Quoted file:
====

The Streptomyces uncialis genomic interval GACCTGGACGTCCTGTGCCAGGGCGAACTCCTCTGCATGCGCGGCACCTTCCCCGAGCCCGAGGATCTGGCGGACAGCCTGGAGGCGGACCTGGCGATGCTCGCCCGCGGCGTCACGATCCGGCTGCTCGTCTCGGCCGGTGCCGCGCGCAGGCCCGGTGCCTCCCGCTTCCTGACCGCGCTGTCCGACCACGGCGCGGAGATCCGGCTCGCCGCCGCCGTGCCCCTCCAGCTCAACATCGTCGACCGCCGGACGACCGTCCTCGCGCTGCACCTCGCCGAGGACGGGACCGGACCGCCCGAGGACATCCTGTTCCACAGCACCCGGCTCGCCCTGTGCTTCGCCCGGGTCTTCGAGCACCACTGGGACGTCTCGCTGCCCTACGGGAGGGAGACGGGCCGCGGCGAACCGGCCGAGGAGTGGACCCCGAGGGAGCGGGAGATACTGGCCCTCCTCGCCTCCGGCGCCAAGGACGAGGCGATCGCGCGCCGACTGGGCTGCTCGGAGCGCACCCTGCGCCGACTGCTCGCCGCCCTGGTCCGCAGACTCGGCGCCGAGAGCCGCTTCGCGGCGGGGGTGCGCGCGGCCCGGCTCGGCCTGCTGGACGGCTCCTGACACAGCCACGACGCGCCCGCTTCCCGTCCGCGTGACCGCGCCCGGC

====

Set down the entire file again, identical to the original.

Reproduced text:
The Streptomyces uncialis genomic interval GACCTGGACGTCCTGTGCCAGGGCGAACTCCTCTGCATGCGCGGCACCTTCCCCGAGCCCGAGGATCTGGCGGACAGCCTGGAGGCGGACCTGGCGATGCTCGCCCGCGGCGTCACGATCCGGCTGCTCGTCTCGGCCGGTGCCGCGCGCAGGCCCGGTGCCTCCCGCTTCCTGACCGCGCTGTCCGACCACGGCGCGGAGATCCGGCTCGCCGCCGCCGTGCCCCTCCAGCTCAACATCGTCGACCGCCGGACGACCGTCCTCGCGCTGCACCTCGCCGAGGACGGGACCGGACCGCCCGAGGACATCCTGTTCCACAGCACCCGGCTCGCCCTGTGCTTCGCCCGGGTCTTCGAGCACCACTGGGACGTCTCGCTGCCCTACGGGAGGGAGACGGGCCGCGGCGAACCGGCCGAGGAGTGGACCCCGAGGGAGCGGGAGATACTGGCCCTCCTCGCCTCCGGCGCCAAGGACGAGGCGATCGCGCGCCGACTGGGCTGCTCGGAGCGCACCCTGCGCCGACTGCTCGCCGCCCTGGTCCGCAGACTCGGCGCCGAGAGCCGCTTCGCGGCGGGGGTGCGCGCGGCCCGGCTCGGCCTGCTGGACGGCTCCTGACACAGCCACGACGCGCCCGCTTCCCGTCCGCGTGACCGCGCCCGGC